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  • L Higgins and S Pettigrove

Aussie CBDC pilot cites potential innovation benefits


The Reserve Bank of Australia (RBA) and Digital Finance Co-operative Research Centre (DFCRC) have released their final report on the findings from their recently completed central bank digital currency (CBDC) pilot.


The 44-page report summarizes the 15 use cases explored in the pilot program and identified four primary ways in which Australia's payment system could benefit from a CBDC:

  1. enabling 'smarter' payments by taking advantage of the automation inherent to smart contracts;

  2. supporting innovation in asset markets e.g. the tokenisation of financial and real-world assets by allowing these tokenised assets to be used for the atomic settlement of transactions;

  3. promoting private digital money innovation by improving the interoperability and transposability across different kinds of private money e.g. tokenised bank deposits and liabilities; and

  4. enhancing reslience and inclusion in the digital economy by providing households and businesses with an alternative way to make electronic payments.

The report also includes a number of legal and regulatory findings. The pilot CBDC (the e-AUD) was structured as a contractual liability of the RBA rather than under a legislative framework, meaning there was inherent uncertainty about its legal status and regulatory treatment. A number of participants were uncertain if they were providing custody services or dealing in a regulated financial product by holding or dealing in the pilot CBDC. The report noted that these issues would ordinarily be anticipated and resolved in any legal and regulatory reforms that accompany the issuance of a CBDC.


Industry participants also noted how difficult it was to correlate the existing regulatory regime to their use case (as opposed to the actual pilot CBDC itself). These issues primarily related to the legal and regulatory treatment of digital assets, in particular whether they constituted 'financial products' under the Corporations Act 2001. Concerns were also raised by participants regarding taxation and the applicability of the Anti-Money Laundering and Counter-Terrorism Financing Act 2006.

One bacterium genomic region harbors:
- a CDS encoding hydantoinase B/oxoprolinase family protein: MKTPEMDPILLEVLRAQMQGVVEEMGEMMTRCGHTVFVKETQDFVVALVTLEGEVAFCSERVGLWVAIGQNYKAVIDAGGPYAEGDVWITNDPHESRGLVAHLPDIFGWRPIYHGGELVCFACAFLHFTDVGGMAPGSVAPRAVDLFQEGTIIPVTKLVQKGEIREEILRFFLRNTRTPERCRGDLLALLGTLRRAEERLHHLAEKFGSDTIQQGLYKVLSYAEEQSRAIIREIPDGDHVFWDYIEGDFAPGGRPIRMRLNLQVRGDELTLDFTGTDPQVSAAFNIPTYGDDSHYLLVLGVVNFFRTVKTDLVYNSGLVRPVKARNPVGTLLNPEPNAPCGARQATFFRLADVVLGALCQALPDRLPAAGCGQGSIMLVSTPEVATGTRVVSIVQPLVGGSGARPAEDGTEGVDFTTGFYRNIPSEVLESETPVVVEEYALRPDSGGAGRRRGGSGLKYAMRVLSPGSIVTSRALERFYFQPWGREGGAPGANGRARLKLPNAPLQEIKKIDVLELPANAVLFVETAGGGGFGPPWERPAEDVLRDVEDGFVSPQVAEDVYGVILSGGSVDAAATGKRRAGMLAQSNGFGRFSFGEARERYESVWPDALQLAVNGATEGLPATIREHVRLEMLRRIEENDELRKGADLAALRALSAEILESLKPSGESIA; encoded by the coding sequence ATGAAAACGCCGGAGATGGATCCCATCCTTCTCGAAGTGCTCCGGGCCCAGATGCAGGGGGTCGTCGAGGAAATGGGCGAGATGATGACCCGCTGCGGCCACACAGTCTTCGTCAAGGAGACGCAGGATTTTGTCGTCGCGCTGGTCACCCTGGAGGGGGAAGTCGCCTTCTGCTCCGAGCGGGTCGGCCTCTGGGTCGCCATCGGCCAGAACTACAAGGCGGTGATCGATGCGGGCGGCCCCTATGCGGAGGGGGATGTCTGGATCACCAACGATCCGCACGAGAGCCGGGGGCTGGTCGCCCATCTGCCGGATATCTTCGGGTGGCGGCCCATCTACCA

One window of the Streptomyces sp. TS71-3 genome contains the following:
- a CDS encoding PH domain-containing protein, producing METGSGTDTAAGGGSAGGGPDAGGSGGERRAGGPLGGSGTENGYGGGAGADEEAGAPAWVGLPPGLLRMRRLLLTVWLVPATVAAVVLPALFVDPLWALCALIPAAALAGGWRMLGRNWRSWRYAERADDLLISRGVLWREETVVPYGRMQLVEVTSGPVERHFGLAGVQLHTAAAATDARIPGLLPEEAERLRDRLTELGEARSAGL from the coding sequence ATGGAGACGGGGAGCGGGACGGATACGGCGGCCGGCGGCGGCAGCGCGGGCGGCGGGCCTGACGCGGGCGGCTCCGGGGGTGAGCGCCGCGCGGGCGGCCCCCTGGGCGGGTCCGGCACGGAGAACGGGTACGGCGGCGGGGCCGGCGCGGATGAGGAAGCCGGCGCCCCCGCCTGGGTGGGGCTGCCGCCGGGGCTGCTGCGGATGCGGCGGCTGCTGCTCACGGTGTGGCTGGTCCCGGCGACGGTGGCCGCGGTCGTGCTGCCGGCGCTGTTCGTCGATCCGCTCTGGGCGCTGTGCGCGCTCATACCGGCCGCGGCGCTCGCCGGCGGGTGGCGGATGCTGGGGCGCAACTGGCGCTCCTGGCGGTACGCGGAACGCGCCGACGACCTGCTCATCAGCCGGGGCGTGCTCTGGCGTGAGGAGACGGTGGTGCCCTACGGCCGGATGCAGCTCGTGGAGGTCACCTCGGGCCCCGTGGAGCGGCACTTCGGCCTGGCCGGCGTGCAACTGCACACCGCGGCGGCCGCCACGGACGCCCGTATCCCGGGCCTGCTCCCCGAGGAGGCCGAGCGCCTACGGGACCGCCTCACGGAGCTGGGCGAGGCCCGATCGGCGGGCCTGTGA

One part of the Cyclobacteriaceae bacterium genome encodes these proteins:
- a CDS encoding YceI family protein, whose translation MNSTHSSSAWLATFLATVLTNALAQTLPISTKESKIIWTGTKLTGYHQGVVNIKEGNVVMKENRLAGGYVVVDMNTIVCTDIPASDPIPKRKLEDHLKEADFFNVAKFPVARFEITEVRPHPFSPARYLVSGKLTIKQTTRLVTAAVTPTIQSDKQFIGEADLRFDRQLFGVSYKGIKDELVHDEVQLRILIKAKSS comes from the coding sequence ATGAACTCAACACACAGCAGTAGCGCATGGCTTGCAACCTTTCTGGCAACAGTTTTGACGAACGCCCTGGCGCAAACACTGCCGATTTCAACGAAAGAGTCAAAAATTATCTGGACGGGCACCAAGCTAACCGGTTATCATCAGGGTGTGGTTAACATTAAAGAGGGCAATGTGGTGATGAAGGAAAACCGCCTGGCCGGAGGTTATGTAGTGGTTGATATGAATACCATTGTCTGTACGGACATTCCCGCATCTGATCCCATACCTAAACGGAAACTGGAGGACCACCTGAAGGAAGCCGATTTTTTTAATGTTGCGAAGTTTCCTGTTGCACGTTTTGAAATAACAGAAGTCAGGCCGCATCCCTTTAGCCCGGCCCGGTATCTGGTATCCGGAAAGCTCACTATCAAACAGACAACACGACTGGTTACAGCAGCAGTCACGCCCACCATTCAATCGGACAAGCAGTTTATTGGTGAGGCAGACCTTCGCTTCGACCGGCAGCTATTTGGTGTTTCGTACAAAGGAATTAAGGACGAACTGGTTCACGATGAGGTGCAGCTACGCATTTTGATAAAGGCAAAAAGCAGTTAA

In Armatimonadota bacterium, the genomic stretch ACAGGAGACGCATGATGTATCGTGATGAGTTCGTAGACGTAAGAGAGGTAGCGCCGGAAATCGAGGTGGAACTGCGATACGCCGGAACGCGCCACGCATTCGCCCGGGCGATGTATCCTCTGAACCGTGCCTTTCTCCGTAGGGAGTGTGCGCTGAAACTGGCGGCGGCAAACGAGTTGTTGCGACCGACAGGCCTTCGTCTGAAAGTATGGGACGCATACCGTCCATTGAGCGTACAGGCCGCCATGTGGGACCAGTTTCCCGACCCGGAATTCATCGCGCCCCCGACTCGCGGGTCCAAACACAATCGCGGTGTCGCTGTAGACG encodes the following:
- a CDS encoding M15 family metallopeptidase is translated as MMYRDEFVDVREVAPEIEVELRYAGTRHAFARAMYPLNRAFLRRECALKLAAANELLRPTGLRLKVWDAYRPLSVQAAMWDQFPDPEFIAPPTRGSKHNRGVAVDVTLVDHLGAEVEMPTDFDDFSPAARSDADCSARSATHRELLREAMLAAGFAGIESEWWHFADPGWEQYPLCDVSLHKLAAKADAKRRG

The pilot nevertheless underscored the potential for new business models enabled by CBDC to emerge in the future while noting the need for potential regulatory adjustments to accommodate those business models. The report also recommends that consideration be given to establishing regulatory sandboxes to enable future industry experimentation and testing of new financial products and services


The report notes that while the introduction of a CBDC could improve the payments system and overall financial infrastructure of Australia, it concedes that many benefits proposed in the use cases could be achieved in other ways (e.g. by using privately issued tokenised bank deposits or asset-backed stablecoins).


Noting the recent developments and efforts by Australian regulators and legislators (see Treasury's token mapping consultation paper, the government's plan to improve the existing payment system, and the ATO's promise to release additional guidance by December 2023), the report emphasised the importance of the research to inform future analysis and regulatory enhancement.

The findings from this project, alongside other policy work on CBDC, should help to inform future analysis of the legal implications of using a CBDC, and regulatory enhancements that may be considered to enable responsible entities with new business models to operate with appropriate regulatory oversight.

In summary, the report highlights the industry-changing potential of distributed ledger technology and will likely be seen as boost to further research and development work to assess the benefits of an Australian CBDC.

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